And it came upon a midnight clear during this holiday season that after weeks and months alternating between negotiation and inertia, Congress finally reached agreement with the White House and passed a new $908 billion relief bill that provided a stimulus payment of $600 to each qualified citizen.
Or so they thought. For lo, there rose a star in the East, albeit something more akin to a black hole sucking all the energy from the universe around it. Ah, good evening, Mr. President. I see you've brought your monkey wrench.
It was last Tuesday night when all of a sudden, Donald Trump declared that he might not sign the bill. This after he was nowhere to be seen during the actual negotiations, leaving them in the hands of his obeisant treasury secretary Steve Mnuchin, while he, Trump, concentrated on his crazed pursuit of election vindication—vainly hoping time and again to overturn the legitimate, certified results.
In a videotaped message, a four-minute rant, Trump announced that he was opposed to the $600 payment and wanted Americans to receive more—$2000. He's right about that, $600 is puny recompense indeed for the tragedy of COVID and the economic devastation it has caused. But of course, he's the one who caused so much of our misery in the first place.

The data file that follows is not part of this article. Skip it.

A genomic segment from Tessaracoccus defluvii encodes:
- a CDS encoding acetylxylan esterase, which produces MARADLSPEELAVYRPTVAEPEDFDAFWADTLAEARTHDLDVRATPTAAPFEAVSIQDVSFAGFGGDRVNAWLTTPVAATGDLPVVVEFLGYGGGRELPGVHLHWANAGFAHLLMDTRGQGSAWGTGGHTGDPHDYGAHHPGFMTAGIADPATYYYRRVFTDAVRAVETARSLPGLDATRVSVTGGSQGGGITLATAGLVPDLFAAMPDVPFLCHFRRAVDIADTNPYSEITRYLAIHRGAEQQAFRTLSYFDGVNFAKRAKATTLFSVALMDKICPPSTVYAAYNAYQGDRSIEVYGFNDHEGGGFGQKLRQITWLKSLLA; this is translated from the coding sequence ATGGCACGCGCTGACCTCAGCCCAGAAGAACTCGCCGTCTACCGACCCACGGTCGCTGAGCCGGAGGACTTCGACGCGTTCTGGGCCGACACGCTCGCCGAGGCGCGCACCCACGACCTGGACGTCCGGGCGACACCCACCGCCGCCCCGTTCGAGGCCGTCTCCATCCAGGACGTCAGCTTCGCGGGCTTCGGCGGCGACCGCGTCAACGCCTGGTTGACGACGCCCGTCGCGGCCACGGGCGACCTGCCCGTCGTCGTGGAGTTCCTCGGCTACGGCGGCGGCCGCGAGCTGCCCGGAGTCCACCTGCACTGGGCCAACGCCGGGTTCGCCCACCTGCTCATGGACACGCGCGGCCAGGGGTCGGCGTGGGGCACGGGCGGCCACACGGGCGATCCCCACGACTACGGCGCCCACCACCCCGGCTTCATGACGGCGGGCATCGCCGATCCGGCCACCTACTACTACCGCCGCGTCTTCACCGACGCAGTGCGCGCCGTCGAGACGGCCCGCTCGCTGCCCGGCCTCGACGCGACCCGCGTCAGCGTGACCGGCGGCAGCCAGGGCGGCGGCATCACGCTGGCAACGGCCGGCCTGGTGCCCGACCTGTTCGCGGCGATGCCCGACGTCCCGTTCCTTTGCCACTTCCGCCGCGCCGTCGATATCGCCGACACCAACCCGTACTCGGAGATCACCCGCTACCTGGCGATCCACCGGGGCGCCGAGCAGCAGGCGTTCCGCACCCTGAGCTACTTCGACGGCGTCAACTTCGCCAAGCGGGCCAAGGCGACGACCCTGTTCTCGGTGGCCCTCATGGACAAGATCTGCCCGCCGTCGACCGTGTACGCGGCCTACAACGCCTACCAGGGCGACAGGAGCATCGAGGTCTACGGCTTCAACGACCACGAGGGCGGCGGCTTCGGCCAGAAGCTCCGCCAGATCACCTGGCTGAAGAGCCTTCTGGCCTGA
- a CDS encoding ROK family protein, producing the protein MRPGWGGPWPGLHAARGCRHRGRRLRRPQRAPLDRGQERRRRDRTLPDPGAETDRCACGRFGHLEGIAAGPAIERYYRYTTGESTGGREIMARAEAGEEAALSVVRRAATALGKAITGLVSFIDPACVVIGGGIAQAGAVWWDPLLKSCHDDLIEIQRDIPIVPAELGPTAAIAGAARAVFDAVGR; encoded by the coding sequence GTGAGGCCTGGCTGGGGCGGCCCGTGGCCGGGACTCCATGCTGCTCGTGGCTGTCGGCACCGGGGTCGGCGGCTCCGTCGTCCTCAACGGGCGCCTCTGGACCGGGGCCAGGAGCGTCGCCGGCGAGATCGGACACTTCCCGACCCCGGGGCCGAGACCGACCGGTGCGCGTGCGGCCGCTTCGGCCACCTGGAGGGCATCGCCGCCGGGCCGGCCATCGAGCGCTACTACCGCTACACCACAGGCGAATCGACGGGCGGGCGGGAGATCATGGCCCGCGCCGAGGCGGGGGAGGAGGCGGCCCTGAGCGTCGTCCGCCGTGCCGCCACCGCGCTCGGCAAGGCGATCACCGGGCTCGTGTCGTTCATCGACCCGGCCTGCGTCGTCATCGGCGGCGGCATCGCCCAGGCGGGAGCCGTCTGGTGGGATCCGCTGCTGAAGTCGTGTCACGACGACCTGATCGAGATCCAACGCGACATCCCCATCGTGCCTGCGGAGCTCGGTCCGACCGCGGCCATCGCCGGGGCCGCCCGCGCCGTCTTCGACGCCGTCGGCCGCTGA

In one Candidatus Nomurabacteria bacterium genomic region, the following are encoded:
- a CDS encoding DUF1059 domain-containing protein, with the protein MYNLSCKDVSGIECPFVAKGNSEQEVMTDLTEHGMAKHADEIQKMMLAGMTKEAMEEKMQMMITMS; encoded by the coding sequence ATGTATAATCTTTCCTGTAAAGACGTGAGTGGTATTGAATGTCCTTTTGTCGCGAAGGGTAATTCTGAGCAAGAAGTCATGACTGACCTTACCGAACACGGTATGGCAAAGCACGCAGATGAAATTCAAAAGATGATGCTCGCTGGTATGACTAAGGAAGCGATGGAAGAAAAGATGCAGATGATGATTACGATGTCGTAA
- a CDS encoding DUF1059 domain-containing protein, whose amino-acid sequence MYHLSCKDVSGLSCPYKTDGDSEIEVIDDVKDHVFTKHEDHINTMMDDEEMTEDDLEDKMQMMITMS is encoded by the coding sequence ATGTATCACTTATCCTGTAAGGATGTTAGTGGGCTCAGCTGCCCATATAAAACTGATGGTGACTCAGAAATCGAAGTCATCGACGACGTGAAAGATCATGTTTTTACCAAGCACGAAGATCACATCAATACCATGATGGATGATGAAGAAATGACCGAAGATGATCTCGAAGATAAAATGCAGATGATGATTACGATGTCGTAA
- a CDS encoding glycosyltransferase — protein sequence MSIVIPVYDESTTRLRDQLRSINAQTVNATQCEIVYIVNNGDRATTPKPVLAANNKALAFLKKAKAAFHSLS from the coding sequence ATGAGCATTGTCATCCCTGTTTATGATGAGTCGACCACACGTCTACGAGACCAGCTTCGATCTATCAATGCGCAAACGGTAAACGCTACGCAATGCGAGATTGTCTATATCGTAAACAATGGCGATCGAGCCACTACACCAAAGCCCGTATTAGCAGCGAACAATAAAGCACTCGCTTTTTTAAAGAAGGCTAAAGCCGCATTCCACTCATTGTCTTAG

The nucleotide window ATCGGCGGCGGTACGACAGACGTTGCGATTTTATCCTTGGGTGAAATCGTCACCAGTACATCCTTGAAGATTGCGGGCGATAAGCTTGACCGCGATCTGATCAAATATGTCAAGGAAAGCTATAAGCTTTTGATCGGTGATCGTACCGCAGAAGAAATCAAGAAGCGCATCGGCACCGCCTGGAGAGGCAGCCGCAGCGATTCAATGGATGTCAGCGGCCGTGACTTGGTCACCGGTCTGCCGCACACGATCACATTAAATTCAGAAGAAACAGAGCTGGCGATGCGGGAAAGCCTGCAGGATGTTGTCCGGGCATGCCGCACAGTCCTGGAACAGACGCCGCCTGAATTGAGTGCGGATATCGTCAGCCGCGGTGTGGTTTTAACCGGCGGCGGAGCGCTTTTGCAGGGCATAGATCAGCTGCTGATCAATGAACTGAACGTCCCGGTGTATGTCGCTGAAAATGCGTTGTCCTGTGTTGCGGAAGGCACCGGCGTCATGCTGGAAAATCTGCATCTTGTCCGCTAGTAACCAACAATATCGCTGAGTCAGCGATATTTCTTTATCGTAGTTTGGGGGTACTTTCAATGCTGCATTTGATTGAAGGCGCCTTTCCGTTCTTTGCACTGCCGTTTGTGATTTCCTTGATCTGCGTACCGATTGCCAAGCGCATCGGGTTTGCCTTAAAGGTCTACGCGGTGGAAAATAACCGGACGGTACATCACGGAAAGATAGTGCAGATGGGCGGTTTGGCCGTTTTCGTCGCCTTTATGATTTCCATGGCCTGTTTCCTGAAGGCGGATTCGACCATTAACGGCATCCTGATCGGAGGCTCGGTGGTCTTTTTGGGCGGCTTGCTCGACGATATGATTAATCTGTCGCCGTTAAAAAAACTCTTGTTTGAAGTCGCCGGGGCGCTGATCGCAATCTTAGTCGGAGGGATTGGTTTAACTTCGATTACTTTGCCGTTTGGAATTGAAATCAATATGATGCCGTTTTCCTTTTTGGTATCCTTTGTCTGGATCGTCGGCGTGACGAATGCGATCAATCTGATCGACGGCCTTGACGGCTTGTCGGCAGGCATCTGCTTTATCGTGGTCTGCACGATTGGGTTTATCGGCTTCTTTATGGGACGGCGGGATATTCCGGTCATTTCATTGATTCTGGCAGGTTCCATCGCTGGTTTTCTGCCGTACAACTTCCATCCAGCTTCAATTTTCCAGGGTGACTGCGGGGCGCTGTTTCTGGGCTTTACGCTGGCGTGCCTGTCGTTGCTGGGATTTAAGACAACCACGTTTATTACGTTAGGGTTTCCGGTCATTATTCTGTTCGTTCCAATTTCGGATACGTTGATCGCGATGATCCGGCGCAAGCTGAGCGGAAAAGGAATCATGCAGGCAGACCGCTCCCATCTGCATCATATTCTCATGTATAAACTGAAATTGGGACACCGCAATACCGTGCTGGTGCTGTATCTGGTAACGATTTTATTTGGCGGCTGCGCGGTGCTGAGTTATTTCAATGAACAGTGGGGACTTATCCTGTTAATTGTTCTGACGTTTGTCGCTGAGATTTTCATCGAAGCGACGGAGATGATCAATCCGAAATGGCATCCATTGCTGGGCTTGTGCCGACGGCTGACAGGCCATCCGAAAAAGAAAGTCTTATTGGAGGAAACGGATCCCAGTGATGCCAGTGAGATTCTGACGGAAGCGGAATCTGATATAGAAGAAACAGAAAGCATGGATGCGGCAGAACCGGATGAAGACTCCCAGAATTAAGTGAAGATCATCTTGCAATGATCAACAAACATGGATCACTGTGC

One in every thousand Americans now has succumbed to the virus. In Los Angeles County, the current epicenter of our plague, the disease takes the life of someone every ten minutes. And the Associated Press recently reported that 2020 will go down as the deadliest year in United States history -- not only because of the coronavirus but also increased deaths (many COVID-related) from heart and circulatory disease, diabetes, dementia, vehicle accidents and drug overdoses.
Last week, "the CDC reported more than 81,000 drug overdose deaths in the 12 months ending in May, making it the highest number ever recorded in a one-year period.
"Experts think the pandemic's disruption to in-person treatment and recovery services may have been a factor. People also are more likely to be taking drugs alone — without the benefit of a friend or family member who can call 911 or administer overdose-reversing medication.
"But perhaps a bigger factor are the drugs themselves: COVID-19 caused supply problems for dealers, so they are increasingly mixing cheap and deadly fentanyl into heroin, cocaine and methamphetamine, experts said."